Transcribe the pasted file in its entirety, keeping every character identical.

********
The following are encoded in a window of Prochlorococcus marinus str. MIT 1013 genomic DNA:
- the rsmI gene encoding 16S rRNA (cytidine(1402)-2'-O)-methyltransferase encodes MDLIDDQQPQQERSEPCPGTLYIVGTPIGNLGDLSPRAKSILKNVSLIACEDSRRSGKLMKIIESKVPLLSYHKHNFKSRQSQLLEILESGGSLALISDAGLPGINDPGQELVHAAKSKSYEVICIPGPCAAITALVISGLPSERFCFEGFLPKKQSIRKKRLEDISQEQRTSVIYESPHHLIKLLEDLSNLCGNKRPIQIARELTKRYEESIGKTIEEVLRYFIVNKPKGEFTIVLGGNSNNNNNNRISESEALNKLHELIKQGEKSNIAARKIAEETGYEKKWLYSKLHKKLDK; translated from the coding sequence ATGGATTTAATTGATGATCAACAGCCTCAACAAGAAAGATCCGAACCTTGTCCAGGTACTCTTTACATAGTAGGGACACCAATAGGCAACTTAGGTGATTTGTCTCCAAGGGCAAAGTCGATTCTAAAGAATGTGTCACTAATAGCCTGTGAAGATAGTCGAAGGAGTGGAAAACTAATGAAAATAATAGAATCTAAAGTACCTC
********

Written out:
The following are encoded in a window of Prochlorococcus marinus str. MIT 1013 genomic DNA:
- the rsmI gene encoding 16S rRNA (cytidine(1402)-2'-O)-methyltransferase encodes MDLIDDQQPQQERSEPCPGTLYIVGTPIGNLGDLSPRAKSILKNVSLIACEDSRRSGKLMKIIESKVPLLSYHKHNFKSRQSQLLEILESGGSLALISDAGLPGINDPGQELVHAAKSKSYEVICIPGPCAAITALVISGLPSERFCFEGFLPKKQSIRKKRLEDISQEQRTSVIYESPHHLIKLLEDLSNLCGNKRPIQIARELTKRYEESIGKTIEEVLRYFIVNKPKGEFTIVLGGNSNNNNNNRISESEALNKLHELIKQGEKSNIAARKIAEETGYEKKWLYSKLHKKLDK; translated from the coding sequence ATGGATTTAATTGATGATCAACAGCCTCAACAAGAAAGATCCGAACCTTGTCCAGGTACTCTTTACATAGTAGGGACACCAATAGGCAACTTAGGTGATTTGTCTCCAAGGGCAAAGTCGATTCTAAAGAATGTGTCACTAATAGCCTGTGAAGATAGTCGAAGGAGTGGAAAACTAATGAAAATAATAGAATCTAAAGTACCTC